Monkeying Around With Cigarette Taxes in Iowa
Sales drop follows cigarette tax increase
Published in CSP Daily News
DES MOINES, Iowa -- Iowa's $1-a-pack cigarette tax increase has cut sales by up to 30% and has tripled the volume of calls from smokers trying to kick the habit since the price spike took effect more than six months ago, state officials said, according to The Gazette.
All the information we've gotten is that virtually everything that we thought would happen has happened, Chuck Reed of the American Cancer Society's Iowa chapter told the newspaper. I think that just shows that people do want to quit smoking, and the tax has brought about a lot of that [image-nocss] because it's very expensive now to buy a carton of cigarettes.
Mike Lipsman of the state Department of Revenue said the number of packs of cigarettes sold in the last three months has declined by an average of about 30%, with much of that attributed to a drop in demand but also some slippage caused by people buying cheaper products in bordering states or via the Internet, said the report.
That's about what we estimated, said Lipsman, who noted that 246.3 million packs of cigarettes were sold in Iowa last year, a figure that is projected to drop to 190.5 million this year and to 186.6 million in 2008.
State receipts from the $1.36 tax on a pack of cigarettes that has been collected since March 16 have jumped dramatically, the report said, with the first three months of the fiscal year that started July 1 posting a 157% upward spike.
Also, calls to the quitline operated by the Iowa Tobacco Research Center at the University of Iowa have increased from 1,515 during the March-to-August period of 2006 to 5,050 for the same six-month period this year, the report added. That's a monthly average increase that's gone from 252 to 842.
We're pleased to see that, said Aaron Swanson of the state Department of Public Health. That shows people are interested in quitting.
Iowa Governor Chet Culver, who campaigned hard to raise Iowa's 36-cent-per-pack cigarette tax by $1, said he was thrilled by the prospects that up to 20,000 Iowans could quit using tobacco products as a result of the state legislature's action and his signature. If people quit smoking entirely, that would be a great thing, he said.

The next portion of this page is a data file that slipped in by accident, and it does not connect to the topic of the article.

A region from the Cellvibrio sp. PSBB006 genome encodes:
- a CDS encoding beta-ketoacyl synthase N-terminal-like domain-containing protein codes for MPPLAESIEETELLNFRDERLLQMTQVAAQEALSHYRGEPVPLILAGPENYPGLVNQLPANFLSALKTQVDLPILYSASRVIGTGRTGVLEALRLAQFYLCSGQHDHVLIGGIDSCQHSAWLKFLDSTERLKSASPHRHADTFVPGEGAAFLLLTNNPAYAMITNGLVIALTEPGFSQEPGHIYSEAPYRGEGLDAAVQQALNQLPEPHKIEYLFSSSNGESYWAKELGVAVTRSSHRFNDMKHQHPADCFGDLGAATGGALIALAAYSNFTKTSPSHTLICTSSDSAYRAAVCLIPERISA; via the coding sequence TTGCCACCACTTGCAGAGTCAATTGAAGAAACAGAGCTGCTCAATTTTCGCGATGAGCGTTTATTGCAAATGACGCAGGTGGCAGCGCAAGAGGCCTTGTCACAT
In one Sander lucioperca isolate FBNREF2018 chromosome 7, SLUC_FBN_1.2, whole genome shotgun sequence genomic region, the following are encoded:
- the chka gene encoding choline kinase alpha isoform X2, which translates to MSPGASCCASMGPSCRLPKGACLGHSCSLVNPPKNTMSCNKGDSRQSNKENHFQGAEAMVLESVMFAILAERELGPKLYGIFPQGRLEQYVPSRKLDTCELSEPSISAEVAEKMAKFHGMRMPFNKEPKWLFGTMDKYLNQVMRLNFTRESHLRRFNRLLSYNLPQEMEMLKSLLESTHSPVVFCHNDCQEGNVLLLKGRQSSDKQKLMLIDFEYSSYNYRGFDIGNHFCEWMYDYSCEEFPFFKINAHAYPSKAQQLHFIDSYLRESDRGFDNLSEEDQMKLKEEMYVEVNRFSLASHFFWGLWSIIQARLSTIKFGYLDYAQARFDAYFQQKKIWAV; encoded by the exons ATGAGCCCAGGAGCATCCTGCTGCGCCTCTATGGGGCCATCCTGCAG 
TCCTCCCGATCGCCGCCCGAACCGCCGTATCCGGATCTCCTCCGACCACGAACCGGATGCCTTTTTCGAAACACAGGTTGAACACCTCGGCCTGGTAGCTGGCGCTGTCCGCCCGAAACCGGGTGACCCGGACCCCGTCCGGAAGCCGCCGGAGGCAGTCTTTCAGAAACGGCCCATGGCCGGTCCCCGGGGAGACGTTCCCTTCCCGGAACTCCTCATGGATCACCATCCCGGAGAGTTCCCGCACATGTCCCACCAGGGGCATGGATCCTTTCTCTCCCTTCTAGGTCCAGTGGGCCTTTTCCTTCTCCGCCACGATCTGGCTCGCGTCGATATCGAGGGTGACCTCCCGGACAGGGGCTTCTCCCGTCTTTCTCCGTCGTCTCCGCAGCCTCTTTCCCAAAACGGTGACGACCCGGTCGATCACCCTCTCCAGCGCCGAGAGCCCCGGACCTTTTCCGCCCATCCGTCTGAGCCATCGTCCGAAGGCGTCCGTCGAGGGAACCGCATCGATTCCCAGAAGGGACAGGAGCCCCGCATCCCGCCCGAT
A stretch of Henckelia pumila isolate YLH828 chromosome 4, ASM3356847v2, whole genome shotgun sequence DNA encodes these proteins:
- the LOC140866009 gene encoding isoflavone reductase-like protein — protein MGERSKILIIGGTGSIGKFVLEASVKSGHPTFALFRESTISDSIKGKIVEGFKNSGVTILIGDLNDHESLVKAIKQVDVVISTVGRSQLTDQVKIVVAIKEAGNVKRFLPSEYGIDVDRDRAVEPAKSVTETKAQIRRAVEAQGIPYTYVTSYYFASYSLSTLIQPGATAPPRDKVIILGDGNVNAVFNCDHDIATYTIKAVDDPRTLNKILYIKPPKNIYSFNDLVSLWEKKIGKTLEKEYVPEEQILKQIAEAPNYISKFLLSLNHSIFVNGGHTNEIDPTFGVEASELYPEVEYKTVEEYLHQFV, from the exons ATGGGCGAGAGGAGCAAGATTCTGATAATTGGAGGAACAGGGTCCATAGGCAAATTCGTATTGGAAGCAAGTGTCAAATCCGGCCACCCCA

He said Wednesday he would like to see the debate shift to further restricting smoking in public places to address harmful effects of breathing secondhand smoke. I do believe that we will have a spirited debate and discussion about either local control and/or a state ban during the 2008 legislative session, Culver said.
I think getting the tobacco tax in place, finding the money for smoking cessation programs was really the first step and I expect this will be revisited next session and I look forward to getting something done related to some sort of smoking ordinance, he added. I've been for local control all along, and I think that's certainly a good place to start.
Debbie Schnyder, the Iowa supervisor of Cigarette Outlet stores, said because Cedar Rapids is in the center of the state, that store's sales aren't down like shops on the fringes of Iowa. Everyone who came to our state [to buy tobacco] have all gone back to their own state, and everyone on the border in Iowa is now going to other states, she told the Gazette.
But stores in Iowa City said the increased tax has driven away customers.
I just don't think people want to spend the money, Michelle Haigh, the manager of Johncy's Convenience Store, told the paper. A lot of people can't afford it.
At John's Grocery in Iowa City, store manager Doug Alberhasky said tobacco purchases are down 7% this quarter. The store, though, brought in 12% more money from tobacco for the quarter, he told the paper. Basically, we are selling higher-priced tobacco, and we are selling less of it, Alberhasky said. Whenever [lawmakers] monkey around with taxes, that usually is the case.
Separately, NASHVILLE, Tenn. --
Tennessee's top tax collector said border enforcement of the newly increased cigarette tax is working. Revenue Commissioner Reagan Farrtold the Associated Press that a surveillance program has driven down the number of people going across state lines to bring in smokes that cost less.
Cigarette taxes are lower in all eight states that border Tennessee, now that the state legislature tripled the levy to 62 cents per pack.
But the enforcement program has been sharply criticized by State Representative Stacey Campfield (R), who said it is being compared to Gestapo tactics.
Agents stake out tobacco outlets along borders and contact officers who then arrest people coming into the state with more than two cartons of cigarettes.